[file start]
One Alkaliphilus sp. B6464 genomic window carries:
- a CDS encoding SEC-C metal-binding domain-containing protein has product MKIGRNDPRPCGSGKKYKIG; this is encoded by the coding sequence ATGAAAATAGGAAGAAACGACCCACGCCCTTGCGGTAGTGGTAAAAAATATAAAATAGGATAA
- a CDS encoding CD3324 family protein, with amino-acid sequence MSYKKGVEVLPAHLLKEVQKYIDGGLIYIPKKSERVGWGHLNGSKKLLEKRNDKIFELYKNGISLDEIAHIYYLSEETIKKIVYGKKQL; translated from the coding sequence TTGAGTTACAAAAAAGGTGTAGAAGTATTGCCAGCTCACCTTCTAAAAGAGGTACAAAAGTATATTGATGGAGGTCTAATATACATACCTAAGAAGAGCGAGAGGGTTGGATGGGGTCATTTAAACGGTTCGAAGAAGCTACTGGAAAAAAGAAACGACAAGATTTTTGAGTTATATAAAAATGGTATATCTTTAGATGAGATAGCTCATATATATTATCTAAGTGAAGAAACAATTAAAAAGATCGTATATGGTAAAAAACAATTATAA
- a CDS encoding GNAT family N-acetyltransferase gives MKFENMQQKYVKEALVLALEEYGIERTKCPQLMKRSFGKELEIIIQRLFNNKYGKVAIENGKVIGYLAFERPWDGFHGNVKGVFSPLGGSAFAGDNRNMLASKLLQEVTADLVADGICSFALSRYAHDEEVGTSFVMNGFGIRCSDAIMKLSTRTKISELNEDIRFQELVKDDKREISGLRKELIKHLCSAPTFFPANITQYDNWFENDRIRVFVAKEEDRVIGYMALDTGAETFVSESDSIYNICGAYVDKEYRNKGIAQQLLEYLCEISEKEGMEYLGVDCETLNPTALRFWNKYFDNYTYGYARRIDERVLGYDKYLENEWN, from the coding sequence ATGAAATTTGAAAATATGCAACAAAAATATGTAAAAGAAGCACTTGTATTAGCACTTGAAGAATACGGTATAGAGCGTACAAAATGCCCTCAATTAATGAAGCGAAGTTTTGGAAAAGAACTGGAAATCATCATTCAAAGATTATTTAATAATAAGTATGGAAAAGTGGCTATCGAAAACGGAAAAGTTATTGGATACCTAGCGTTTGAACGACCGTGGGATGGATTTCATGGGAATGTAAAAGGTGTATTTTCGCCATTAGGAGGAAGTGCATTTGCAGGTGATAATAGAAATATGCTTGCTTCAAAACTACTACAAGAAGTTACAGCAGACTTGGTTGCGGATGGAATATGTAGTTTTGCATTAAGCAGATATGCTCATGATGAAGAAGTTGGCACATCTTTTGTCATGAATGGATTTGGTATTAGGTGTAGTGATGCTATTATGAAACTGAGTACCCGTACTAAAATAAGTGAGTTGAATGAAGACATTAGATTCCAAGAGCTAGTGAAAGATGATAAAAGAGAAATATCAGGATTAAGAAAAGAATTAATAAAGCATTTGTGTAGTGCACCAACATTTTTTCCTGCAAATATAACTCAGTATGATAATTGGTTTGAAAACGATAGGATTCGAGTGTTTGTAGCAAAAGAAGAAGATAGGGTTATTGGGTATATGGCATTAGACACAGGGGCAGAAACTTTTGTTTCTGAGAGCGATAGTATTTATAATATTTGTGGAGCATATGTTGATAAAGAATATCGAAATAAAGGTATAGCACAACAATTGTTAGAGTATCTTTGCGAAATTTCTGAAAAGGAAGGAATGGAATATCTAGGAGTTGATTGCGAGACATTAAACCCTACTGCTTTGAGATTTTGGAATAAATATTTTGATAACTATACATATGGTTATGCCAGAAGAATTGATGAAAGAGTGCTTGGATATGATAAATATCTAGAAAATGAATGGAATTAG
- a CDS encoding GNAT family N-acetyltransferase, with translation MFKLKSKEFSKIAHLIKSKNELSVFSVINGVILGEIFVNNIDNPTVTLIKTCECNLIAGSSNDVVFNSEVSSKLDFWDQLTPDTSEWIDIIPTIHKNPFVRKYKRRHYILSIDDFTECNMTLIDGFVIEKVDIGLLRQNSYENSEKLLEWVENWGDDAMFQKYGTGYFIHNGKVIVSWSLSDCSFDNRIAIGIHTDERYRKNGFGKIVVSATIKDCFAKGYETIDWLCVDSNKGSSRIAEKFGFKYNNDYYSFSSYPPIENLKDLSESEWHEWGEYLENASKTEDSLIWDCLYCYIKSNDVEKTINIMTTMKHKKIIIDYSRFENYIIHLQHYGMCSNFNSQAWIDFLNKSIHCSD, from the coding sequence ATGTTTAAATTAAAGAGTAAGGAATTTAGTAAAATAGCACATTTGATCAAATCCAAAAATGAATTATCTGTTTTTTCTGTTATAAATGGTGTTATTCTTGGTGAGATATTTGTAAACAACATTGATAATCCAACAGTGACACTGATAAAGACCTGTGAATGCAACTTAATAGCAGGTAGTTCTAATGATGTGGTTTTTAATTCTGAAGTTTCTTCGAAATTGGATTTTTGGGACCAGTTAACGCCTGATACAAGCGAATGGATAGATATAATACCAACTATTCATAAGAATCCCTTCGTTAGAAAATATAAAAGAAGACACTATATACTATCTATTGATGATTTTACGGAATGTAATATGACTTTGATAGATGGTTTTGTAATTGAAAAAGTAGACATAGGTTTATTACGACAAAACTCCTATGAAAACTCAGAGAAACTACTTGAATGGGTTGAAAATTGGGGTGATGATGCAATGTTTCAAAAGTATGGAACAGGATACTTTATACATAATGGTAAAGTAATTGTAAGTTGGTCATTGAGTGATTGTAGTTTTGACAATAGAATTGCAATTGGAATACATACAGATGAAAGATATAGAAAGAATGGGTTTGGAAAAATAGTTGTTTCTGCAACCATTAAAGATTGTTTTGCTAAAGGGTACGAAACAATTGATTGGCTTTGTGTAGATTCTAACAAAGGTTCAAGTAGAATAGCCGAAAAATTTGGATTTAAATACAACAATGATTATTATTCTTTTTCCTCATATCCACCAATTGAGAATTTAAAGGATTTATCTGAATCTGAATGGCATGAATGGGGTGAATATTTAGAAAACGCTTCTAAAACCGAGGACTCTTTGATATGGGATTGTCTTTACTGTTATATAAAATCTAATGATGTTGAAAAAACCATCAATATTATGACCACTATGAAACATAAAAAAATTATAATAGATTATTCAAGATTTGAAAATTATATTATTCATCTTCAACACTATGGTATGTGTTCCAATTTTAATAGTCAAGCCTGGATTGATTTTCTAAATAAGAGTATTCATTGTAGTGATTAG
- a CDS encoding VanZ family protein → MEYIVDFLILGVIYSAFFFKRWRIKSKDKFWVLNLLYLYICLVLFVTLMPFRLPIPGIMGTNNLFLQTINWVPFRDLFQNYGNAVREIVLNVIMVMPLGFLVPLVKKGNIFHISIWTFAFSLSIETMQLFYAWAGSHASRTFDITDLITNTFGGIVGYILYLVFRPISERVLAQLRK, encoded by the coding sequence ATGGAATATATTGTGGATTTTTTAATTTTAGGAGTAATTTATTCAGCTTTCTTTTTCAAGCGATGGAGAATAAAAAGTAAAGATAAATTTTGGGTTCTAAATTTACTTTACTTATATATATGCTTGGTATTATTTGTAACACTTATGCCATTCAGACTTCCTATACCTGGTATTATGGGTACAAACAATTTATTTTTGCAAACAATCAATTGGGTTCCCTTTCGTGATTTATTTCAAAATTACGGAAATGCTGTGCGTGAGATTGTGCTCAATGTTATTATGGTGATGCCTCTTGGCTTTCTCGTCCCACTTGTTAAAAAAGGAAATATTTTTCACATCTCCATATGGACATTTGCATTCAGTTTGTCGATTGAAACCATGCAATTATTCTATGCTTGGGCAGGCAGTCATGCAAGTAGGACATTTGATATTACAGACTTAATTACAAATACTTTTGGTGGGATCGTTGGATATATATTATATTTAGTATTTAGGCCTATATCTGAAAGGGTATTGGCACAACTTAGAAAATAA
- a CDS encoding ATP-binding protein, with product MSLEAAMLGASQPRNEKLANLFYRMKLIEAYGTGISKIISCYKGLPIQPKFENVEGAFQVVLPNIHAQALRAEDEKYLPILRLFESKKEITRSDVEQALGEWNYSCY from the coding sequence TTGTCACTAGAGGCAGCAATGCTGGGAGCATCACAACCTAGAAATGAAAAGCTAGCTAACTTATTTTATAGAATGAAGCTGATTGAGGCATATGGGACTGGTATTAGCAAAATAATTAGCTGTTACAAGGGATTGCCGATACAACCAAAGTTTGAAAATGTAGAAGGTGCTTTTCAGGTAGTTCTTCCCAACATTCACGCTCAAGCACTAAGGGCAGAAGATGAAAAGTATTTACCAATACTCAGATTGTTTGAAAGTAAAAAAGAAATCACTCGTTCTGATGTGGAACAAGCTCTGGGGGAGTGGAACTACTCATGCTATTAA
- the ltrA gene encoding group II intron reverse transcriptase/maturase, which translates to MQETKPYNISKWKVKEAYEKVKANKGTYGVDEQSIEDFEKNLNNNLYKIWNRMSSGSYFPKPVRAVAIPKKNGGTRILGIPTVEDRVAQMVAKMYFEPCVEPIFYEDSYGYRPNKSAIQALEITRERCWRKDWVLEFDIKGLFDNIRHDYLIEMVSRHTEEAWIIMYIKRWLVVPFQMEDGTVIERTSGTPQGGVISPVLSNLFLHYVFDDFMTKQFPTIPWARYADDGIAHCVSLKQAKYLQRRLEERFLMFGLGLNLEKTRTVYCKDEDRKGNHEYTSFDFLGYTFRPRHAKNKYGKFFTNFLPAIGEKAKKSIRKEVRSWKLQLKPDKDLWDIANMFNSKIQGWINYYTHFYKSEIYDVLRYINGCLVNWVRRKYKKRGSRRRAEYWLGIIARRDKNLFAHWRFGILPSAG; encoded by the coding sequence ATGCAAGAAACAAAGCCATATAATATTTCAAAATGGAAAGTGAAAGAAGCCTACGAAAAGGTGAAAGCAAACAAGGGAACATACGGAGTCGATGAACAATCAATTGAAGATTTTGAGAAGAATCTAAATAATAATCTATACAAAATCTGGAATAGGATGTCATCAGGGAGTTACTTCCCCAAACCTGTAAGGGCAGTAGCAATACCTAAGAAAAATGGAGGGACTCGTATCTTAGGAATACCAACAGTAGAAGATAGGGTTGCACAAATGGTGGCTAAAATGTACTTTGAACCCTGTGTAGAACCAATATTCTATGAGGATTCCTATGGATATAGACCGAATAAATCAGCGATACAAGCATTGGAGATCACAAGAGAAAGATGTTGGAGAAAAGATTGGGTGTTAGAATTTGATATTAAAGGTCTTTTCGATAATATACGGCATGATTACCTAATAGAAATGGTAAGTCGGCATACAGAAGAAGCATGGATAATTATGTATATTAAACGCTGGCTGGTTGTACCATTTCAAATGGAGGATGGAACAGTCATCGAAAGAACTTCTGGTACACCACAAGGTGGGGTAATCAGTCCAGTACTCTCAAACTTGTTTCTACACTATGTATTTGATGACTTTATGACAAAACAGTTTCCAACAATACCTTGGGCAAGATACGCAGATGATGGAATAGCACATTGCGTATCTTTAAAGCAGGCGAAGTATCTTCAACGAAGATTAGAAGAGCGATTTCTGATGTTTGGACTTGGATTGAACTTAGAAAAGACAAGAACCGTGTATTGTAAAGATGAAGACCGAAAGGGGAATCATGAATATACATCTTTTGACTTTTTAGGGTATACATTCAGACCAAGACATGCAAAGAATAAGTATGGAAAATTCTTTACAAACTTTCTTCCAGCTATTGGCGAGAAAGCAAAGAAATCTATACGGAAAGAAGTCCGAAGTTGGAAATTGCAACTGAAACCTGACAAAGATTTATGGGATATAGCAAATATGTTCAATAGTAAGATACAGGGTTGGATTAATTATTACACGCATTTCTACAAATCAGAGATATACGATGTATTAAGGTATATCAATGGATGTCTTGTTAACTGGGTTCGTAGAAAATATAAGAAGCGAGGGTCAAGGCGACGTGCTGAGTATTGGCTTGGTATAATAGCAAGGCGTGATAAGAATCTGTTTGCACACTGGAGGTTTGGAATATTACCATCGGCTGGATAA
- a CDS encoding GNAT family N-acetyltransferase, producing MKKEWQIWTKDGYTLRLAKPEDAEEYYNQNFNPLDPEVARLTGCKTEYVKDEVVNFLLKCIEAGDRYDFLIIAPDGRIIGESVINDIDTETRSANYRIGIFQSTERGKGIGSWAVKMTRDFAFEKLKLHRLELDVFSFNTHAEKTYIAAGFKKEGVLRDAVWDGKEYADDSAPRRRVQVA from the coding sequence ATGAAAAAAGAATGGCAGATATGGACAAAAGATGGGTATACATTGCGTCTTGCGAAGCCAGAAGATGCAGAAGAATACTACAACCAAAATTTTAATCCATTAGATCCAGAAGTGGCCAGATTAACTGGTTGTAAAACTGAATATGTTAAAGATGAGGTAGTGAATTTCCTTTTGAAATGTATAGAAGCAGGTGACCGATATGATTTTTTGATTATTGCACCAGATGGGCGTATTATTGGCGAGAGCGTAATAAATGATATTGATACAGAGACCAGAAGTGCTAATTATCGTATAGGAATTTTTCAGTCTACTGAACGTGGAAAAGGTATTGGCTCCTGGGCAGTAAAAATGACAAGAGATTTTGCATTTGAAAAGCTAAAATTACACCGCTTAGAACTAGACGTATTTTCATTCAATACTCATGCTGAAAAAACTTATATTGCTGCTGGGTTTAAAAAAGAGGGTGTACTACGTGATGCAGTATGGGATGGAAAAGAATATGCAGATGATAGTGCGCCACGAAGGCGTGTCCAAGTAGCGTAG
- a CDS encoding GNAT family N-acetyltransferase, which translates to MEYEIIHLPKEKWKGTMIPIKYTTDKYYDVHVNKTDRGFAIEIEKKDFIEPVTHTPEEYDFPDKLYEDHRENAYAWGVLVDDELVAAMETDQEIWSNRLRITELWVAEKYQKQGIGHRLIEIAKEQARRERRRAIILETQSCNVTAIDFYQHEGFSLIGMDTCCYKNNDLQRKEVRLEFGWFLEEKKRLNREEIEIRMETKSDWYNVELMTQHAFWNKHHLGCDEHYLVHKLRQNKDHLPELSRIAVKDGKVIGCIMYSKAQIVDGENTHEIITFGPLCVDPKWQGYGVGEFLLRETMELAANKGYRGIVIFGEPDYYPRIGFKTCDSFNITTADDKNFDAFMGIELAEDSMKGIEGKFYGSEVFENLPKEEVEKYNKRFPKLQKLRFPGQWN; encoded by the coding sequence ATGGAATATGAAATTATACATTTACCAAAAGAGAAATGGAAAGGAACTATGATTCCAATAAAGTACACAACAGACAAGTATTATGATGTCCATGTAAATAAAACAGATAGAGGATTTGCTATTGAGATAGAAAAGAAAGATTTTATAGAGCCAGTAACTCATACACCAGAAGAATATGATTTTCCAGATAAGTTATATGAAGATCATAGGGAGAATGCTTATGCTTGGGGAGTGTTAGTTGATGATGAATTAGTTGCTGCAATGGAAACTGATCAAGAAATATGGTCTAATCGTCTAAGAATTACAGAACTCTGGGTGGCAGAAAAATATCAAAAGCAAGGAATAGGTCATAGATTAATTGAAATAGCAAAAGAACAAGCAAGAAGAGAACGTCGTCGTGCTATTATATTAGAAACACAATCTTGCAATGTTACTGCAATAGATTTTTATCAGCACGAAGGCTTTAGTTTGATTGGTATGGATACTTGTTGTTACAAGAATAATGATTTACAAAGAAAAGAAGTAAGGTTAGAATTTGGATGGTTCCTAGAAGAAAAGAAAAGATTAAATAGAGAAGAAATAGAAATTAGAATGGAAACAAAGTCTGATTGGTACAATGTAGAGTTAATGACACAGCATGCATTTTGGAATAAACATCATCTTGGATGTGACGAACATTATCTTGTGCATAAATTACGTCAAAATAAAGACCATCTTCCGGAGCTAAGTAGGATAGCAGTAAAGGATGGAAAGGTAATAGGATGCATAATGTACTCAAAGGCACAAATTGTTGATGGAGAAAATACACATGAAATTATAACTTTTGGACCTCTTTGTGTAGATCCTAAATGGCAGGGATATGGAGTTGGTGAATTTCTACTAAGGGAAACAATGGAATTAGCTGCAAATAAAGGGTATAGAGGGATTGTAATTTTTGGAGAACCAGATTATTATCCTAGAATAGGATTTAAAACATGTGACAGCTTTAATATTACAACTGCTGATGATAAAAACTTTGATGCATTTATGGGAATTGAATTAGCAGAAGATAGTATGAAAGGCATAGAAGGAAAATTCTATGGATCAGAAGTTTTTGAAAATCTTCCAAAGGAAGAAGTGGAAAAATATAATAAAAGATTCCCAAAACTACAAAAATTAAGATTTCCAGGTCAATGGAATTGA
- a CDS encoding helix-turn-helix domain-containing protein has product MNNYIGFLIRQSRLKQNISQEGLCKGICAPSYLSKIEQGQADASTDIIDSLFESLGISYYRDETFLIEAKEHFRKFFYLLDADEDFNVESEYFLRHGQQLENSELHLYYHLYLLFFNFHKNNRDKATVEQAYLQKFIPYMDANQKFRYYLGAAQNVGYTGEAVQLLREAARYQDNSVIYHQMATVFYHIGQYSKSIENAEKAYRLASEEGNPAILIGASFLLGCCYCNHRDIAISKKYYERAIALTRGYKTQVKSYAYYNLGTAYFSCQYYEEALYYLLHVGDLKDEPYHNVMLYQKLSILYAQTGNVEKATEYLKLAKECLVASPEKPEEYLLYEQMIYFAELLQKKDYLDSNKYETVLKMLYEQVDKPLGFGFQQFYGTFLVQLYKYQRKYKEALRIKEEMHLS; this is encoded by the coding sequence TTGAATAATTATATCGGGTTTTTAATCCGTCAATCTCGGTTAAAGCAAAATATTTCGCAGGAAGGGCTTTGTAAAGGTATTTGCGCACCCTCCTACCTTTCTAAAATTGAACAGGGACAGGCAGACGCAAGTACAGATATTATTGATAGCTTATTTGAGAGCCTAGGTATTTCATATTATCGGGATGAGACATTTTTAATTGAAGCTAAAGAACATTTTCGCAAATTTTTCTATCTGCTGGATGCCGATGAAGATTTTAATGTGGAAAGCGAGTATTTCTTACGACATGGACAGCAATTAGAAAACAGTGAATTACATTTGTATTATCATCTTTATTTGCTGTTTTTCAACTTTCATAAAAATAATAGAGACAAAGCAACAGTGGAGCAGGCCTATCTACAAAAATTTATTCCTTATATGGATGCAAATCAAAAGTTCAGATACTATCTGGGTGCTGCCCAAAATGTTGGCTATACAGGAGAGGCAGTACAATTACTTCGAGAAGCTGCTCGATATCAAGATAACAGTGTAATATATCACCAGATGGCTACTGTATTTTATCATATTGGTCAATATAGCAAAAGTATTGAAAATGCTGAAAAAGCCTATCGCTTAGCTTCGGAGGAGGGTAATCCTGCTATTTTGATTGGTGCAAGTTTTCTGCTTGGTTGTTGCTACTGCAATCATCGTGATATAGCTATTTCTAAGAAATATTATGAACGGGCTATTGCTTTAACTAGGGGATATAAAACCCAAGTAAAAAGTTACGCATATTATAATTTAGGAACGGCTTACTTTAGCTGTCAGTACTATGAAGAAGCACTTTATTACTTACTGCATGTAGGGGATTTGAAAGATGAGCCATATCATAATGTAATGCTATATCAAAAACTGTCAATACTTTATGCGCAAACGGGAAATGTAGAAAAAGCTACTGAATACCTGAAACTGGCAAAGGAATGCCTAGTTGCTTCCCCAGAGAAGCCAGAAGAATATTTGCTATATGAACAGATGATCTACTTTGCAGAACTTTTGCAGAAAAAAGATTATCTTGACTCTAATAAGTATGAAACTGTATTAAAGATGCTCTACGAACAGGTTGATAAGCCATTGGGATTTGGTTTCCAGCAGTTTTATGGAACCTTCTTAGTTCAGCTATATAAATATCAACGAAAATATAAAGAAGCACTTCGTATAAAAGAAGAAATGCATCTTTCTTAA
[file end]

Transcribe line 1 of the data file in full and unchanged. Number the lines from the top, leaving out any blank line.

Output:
One Alkaliphilus sp. B6464 genomic window carries: